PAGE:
Lunney, Glynn. “Copyright Collective and Collecting Societies: The United states Experience.” Contained in Collective Management of Copyright and Related Rights, Daniel J Gervais, ed. Boston, MA: Wolters Kluwer. 2010. 339-380.
Monde, Chidereah. “Katy Perry’s New Single, ‘Roar,’ Leaks Online Ahead of Official Release.” NY Daily News. 11 August 2013. http://www.nydailynews.com/entertainment/music-arts/listen-katy-perry-new-single-roar-leaked-online-article-1.1423927.
Morgan, Thomas L and William Barlow. From Cakewalks to Concert Halls: An Illustrated History of African American Popular Music from 1895 to 1930. Washington, DC: Elliott & Clark Publishing. 1992.
“Progressive Party Platform” (1912). Contained in The Annals of America, vol 12, “1905-1915: The Progressive Era.” Toronto, ON: Encyclopaedia Britannica, Inc. 1976. 347-355.
Rader, Benjamin G. Baseball: A History of America’s Game. Chicago, IL: University of Illinois Press. 2008.
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Stempel, Larry. Showtime: A History of the Broadway Musical. New York: W.W. Norton & Co. 2010.
Tancs, Linda. Understanding Copyright Law: A Beginner’s Guide. New York: Oxford University Press. 2009.
“Today in History: February 13.” Library of Congress. Last updated 15 October 2010. http://memory.loc.gov/ammem/today/feb13.html.
“Trust for Control of Music Business,” New York Times, 14 February 2014.
Waters, Edward. Victor Herbert: A Life in Music. New York: Macmillan. 1995.
 Chidereah Monde, “Katy Perry’s New Single, ‘Roar,’ Leaks Online Ahead of Official Release,” NY Daily News, 11 August 2013, http://www.nydailynews.com/entertainment/music-arts/listen-katy-perry-new-single-roar-leaked-online-article-1.1423927.
 Charles Hamm, qtd in Larry Stempel, Showtime: A History of the Broadway Musical, (New York: W.W. Norton & Co, 2010).
 Craig Roell, The Piano in America: 1890-1940, (Chapel Hill, NC: University of North Carolina Press, 1989), 27.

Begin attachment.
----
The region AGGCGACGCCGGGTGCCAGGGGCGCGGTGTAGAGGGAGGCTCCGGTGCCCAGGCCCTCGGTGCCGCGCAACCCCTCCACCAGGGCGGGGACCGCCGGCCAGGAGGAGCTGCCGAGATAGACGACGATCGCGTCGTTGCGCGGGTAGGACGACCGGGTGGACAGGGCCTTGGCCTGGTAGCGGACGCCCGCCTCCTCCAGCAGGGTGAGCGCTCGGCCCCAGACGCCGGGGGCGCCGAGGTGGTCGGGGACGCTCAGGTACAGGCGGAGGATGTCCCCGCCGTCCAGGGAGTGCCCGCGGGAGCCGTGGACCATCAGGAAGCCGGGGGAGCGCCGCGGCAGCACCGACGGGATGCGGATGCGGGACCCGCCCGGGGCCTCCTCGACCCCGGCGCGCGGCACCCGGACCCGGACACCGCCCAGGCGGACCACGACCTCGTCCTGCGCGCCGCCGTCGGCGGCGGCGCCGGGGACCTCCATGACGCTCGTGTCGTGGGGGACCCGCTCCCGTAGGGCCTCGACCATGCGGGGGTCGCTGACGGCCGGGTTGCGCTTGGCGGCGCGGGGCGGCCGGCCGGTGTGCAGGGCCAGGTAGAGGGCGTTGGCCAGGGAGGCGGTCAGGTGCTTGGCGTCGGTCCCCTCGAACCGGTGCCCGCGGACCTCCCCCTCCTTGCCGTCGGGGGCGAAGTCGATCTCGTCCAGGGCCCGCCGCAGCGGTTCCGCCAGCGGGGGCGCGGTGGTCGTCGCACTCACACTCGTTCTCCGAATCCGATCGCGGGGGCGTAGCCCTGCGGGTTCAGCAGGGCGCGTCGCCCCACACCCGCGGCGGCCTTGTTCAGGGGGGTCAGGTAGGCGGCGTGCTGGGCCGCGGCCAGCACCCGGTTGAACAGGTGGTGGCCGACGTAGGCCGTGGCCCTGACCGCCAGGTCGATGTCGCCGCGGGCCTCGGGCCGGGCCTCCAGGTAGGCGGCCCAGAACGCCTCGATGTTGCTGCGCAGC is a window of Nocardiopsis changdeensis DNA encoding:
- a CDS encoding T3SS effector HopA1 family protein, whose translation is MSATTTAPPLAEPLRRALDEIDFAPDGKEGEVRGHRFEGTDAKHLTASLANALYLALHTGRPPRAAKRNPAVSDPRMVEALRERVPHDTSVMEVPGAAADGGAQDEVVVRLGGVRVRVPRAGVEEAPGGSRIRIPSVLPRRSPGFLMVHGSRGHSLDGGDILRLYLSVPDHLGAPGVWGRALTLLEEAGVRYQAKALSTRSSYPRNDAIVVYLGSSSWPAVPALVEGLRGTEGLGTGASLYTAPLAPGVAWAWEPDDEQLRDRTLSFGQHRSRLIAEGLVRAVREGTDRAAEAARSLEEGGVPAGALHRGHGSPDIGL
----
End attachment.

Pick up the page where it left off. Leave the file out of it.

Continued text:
Linda A Tancs, Understanding Copyrights Law: A Beginner’s Guide, (New York: Oceana, 2009), 29.
 Ken Emerson, Doo-Dah! Stephen Foster and the Rise of American Popular Culture, (New York: Simon and Schuster, 1997), 264.
 Glynn Lunney, “Copyright Collective and Collecting Societies: The United states Experience,” contained in Collective Management of Copyright and Related Rights, Daniel J Gervais, ed, (Boston, MA: Wolters Kluwer, 2010), 345.
 White-Smith Music Publishing Company v Apollo Company, 209 U.S. 1 (1908).
 Neil Gould, Victor Herbert: A Theatrical Life, (New York: Fordham University Press, 2008), 214.
 ibid, 216.
 Edward Waters, Victor Herbert: A Life in Music, (New York: Macmillan, 1955), 338.
 Senator Alfred Kittridge, qtd in Gould, 214.
 The Copyright Act or 1909, or An Act to Amend and Consolidate the Acts Respecting Copyright, 60th Congress, 2nd Session (1909) contained in Linda Tancs, Understanding Copyright Law: A Beginner’s Guide, (New York: Oxford University Press, 2009).
 Paul Goldstein, Copyright’s Highway: From Gutenberg to the Celestial Jukebox, (Stanford, CA: Stanford University Press, 2003), 54.
 “Progressive Party Platform” (1912), contained in The Annals of America, vol 12, “1905-1915: The Progressive Era,” (Toronto, ON: Encyclopaedia Britannica, IN, 1976), 348-349.
 Benjamin Rader, Baseball: A History of America’s Game, (Chicago, IL: University of Illinois Press, 2008), 112.
 George Maxwell, qtd in “Trust for Control of Music Business,” New York Times, 14 February 2014, 1.
 Ledger book, 1914, ASCAP foundation Collection, Music Division, Library of Congress, Digital ID #as0001, accessed 13 June 2014 http://www.loc.gov/exhibits/ascap-100-years-and-beyond/early-years.html.
 Thomas L Morgan and William Barlow, From Cakewalks to Concert Halls: An Illustrated History of African American Popular Music from 1895 to 1930, (Washington, DC: Elliott & Clark Publishers, 1992), 49.
 Gould, 318.
 George Maxwell, qtd in “Trust,” New York Times.
 Gould, 317.
 Copyright Act (Public Performance of Musical Compositions,) Washington, DC (1897), Primary Sources on Copyright (1450-1900), eds L Bently & M. Kretschmer, contained on The University of Texas Tarlton Law Library, accessed 15 June 2014, http://copy.law.cam.ac.uk/cam/tools/request/showRecord?id=record_us_1897.
 Booklet advertising Shanley’s restaurant (1917) qtd in Gould, 216.
 As federal judge Oliver Wendell Homes asserted in Herbert v Shanley Co, 242 U.S. 591 (1917), found on FindLaw for Legal Professionals, Thomson Reuters, ip.findlaw.com, accessed 14 June 2014, http://caselaw.lp.findlaw.com/scripts/getcase.pl?court=us&vol=242&invol=591.
 Lunney, contained in Collective Management of Copyright and Related Rights, 346.
 “ASCAP Reports Strong Revenues in 2013,” The American Society of Composers, Artists and Publishers, ASCAP.com, 12 February 2014, accessed 15 June 2014, http://www.ascap.com/press/2014/0213-2013-financials.aspx.